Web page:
Nobel laureate says youth are the future of China
Michael Levitt

Editor's note: Michael Levitt is 2013 Chemistry Nobel Laureate. This is his speech at the TV forum "Science in an uncertain world" joinly held by the CGTN Think Tank and the China Association for Science and Technology (CAST). The article reflects the author's opinions, and not necessarily the views of CGTN.

Hello, everybody. My name is Michael Levitt. I'm a professor of structural and computational biology at Stanford University in California. I'm in the department of structural biology in Stanford medical school. And I would like to tell you a little bit about my life, a little bit about my work on COVID-19, and also some important advice for young people.

I've been an independent scientist since I was 20 years old. That's 53 years ago. And that's a very young age to become an independent scientist, but I think anybody who is a scientist can become independent, young. And I think being independent and young is very important. So let me just say a little bit about my own life. I started out working on the structure of proteins, and most of my work has been about how proteins move, how DNA moves. It's the way a molecule moves, something that is called a trajectory.

Now, other things also move and have trajectories. An epidemic moves. The number of cases increases with time. The number of deaths increases with time. So every epidemic, in some ways, has a trajectory. When I first heard about the outbreak in Wuhan in the end of January, I basically started to look at the outbreak. I focused on it, and quite quickly realized that like a dynamical object, it was slowing down. It wasn't accelerating. It was slowing down. It was coming to an end. This allowed me to feel really confident by the last week of February that things will be fine in Wuhan and indeed, all of China.

But meanwhile, the virus started up in Iran, then South Korea, Iran, Italy. And, in fact, although most places in the world seem now to be past the virus, there is still new activity. There's been a lot of interest in China's big trading partners, countries like Germany and Europe, and the United States. In the United States, the virus finally does seem to be coming under control. I think after we see the results of the U.S. election, everything will quieten down, and we will know where the virus is going. In Europe, things started off very quickly, but by the middle of May, everything seemed to have stopped. But just today and yesterday, we're seeing some potentially disturbing news where they do seem to be some increase in the number of deaths reported as being from COVID-19. It's not clear whether these are really extra deaths or deaths that would have happened anyway. We will know this in a few days time.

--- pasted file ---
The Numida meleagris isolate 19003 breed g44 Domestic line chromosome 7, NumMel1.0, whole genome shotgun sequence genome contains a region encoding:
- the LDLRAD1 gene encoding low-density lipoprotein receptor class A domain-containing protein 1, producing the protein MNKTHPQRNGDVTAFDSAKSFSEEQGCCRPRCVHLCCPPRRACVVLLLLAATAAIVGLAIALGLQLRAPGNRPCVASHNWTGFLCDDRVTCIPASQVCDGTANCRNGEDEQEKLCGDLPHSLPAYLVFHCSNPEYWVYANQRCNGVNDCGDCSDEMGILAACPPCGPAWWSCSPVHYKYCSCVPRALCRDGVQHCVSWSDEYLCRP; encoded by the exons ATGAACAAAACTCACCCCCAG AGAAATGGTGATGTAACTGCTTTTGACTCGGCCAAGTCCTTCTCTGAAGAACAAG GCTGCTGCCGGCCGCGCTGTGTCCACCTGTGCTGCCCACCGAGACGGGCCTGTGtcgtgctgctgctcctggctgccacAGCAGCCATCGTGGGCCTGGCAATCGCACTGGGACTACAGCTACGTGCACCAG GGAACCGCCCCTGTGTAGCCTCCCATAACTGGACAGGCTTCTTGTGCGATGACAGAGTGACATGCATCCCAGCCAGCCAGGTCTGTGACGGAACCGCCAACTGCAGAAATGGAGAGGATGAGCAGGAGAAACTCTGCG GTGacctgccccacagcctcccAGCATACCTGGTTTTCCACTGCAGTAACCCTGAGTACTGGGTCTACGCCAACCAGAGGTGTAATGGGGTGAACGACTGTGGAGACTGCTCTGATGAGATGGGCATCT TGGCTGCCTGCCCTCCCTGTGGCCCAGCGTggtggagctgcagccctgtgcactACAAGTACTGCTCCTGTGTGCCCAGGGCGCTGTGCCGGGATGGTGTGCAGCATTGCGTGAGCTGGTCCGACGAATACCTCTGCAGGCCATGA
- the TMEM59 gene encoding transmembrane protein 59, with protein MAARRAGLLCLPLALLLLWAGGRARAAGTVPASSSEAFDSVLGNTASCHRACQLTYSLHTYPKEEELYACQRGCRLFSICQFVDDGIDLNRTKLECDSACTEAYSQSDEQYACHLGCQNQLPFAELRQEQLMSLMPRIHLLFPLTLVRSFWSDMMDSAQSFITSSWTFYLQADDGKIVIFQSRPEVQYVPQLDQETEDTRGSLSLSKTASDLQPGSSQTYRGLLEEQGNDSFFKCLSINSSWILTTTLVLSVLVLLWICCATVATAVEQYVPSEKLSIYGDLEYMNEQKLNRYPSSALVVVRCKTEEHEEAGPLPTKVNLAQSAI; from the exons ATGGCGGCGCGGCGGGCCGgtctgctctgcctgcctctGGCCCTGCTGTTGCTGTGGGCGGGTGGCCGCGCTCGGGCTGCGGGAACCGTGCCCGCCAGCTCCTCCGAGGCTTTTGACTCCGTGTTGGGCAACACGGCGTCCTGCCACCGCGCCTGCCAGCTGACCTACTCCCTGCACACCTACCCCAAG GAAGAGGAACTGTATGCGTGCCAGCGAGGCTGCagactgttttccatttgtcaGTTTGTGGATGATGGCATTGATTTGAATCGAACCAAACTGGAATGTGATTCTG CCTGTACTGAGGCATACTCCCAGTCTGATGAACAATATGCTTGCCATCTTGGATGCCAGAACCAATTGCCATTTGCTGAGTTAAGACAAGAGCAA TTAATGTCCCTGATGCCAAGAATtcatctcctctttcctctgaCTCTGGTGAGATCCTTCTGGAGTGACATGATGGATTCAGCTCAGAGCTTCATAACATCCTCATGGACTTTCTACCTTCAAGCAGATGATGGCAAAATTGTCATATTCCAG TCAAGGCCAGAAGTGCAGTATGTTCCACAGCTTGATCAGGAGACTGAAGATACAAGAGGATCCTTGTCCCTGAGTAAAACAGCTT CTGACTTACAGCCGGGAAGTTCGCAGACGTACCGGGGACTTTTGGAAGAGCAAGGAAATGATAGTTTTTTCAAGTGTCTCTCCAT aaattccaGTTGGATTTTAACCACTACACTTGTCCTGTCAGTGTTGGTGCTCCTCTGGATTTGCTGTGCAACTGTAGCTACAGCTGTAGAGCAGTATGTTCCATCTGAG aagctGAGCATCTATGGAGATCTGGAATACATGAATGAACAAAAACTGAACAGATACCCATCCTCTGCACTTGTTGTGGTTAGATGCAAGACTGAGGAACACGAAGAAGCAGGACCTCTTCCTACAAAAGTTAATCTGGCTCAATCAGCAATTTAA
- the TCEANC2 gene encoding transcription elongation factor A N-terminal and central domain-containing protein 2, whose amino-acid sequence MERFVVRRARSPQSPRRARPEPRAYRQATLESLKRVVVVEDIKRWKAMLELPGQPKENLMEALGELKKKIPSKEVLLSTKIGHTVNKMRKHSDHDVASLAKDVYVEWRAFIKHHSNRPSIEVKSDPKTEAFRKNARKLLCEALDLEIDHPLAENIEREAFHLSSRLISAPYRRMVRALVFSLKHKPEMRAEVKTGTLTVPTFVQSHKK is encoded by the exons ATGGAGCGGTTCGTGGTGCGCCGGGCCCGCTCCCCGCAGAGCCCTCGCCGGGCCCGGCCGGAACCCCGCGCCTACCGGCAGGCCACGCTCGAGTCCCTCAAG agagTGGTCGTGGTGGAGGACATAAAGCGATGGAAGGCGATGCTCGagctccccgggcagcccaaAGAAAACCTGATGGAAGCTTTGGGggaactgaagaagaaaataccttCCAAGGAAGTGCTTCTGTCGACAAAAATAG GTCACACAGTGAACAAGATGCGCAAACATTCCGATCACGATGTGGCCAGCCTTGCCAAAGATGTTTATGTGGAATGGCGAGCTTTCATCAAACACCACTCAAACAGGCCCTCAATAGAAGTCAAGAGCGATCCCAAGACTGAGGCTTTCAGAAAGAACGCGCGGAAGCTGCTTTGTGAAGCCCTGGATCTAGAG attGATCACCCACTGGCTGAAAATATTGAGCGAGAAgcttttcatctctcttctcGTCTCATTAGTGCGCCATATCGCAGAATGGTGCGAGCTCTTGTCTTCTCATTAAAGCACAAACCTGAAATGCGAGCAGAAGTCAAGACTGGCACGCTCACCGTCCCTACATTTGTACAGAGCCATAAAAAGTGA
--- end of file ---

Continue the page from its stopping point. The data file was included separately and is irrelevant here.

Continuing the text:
So now let me, in the last part of my talk, say something about something that for me is my greatest passion. I have realized that the future belongs to young people. That might seem so obvious. We also have lots of respect for old people, but old people are not what's driving science. The work I got my Nobel Prize for was done when I was 20 and 21. Later on, it didn't really matter.

So we have to let young people do important science. And where we have to do this is by giving them confidence in their independence. They should study with great people, but they should be independent from the beginning. They should have their ideas. They should be able to do their work. New ideas come from young people. The great advances in technology, the great founders of startup companies, whether it's Apple, or Microsoft or Weixin, or Alibaba, all came from very young people. And it's important to remember that the young people are the people that are driving the future.

Now how do you encourage young people? Firstly, you let them be curious. Young people need to be curious. Every young person is naturally curious. You mustn't kill the curiosity. You must let the young people do what they want to do to have ideas. And also it's very important to realize that if you're doing science, you are wrong.

A good scientist is wrong 90 percent of the time. And a really good scientist is wrong 99 percent of the time. So this is a very important thing to remember. If you can't be wrong, you cannot do great science. If you are right all the time, you're not doing great science, you're doing easy science. Science is about discovering very, very difficult things and making those things available to everybody. Everybody can do this. China has a real advantage in this area. It's the country with more young people than any other country in the world, probably by a factor of four or five. That's a huge advantage. Those young people are the treasure of future China and should be regarded as such.

Thank you very much.

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